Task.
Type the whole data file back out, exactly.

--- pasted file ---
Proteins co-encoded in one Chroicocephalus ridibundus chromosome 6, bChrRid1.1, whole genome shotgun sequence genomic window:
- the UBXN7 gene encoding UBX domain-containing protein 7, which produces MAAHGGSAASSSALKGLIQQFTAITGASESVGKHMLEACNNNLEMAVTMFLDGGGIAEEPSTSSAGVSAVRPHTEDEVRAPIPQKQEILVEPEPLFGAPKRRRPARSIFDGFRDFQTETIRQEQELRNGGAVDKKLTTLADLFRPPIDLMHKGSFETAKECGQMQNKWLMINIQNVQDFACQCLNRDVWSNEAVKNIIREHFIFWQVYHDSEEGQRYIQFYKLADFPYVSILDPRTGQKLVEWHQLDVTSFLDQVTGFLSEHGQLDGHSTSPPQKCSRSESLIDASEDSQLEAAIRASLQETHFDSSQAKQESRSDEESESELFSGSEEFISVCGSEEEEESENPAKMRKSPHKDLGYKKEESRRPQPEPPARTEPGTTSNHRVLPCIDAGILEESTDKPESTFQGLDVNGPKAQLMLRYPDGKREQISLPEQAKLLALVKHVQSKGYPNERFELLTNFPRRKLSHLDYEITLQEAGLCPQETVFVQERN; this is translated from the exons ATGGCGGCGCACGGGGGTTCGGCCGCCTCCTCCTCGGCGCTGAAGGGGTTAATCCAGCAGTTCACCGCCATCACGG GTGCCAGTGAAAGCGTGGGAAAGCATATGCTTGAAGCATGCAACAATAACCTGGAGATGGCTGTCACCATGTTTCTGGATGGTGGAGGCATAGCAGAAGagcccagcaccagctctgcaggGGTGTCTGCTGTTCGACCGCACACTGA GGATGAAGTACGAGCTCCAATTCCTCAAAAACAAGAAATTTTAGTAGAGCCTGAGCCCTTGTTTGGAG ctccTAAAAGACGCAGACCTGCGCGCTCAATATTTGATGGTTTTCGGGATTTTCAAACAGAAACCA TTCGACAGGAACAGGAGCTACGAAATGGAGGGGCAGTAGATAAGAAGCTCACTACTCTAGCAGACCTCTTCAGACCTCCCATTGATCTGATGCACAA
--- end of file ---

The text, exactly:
Proteins co-encoded in one Chroicocephalus ridibundus chromosome 6, bChrRid1.1, whole genome shotgun sequence genomic window:
- the UBXN7 gene encoding UBX domain-containing protein 7, which produces MAAHGGSAASSSALKGLIQQFTAITGASESVGKHMLEACNNNLEMAVTMFLDGGGIAEEPSTSSAGVSAVRPHTEDEVRAPIPQKQEILVEPEPLFGAPKRRRPARSIFDGFRDFQTETIRQEQELRNGGAVDKKLTTLADLFRPPIDLMHKGSFETAKECGQMQNKWLMINIQNVQDFACQCLNRDVWSNEAVKNIIREHFIFWQVYHDSEEGQRYIQFYKLADFPYVSILDPRTGQKLVEWHQLDVTSFLDQVTGFLSEHGQLDGHSTSPPQKCSRSESLIDASEDSQLEAAIRASLQETHFDSSQAKQESRSDEESESELFSGSEEFISVCGSEEEEESENPAKMRKSPHKDLGYKKEESRRPQPEPPARTEPGTTSNHRVLPCIDAGILEESTDKPESTFQGLDVNGPKAQLMLRYPDGKREQISLPEQAKLLALVKHVQSKGYPNERFELLTNFPRRKLSHLDYEITLQEAGLCPQETVFVQERN; this is translated from the exons ATGGCGGCGCACGGGGGTTCGGCCGCCTCCTCCTCGGCGCTGAAGGGGTTAATCCAGCAGTTCACCGCCATCACGG GTGCCAGTGAAAGCGTGGGAAAGCATATGCTTGAAGCATGCAACAATAACCTGGAGATGGCTGTCACCATGTTTCTGGATGGTGGAGGCATAGCAGAAGagcccagcaccagctctgcaggGGTGTCTGCTGTTCGACCGCACACTGA GGATGAAGTACGAGCTCCAATTCCTCAAAAACAAGAAATTTTAGTAGAGCCTGAGCCCTTGTTTGGAG ctccTAAAAGACGCAGACCTGCGCGCTCAATATTTGATGGTTTTCGGGATTTTCAAACAGAAACCA TTCGACAGGAACAGGAGCTACGAAATGGAGGGGCAGTAGATAAGAAGCTCACTACTCTAGCAGACCTCTTCAGACCTCCCATTGATCTGATGCACAA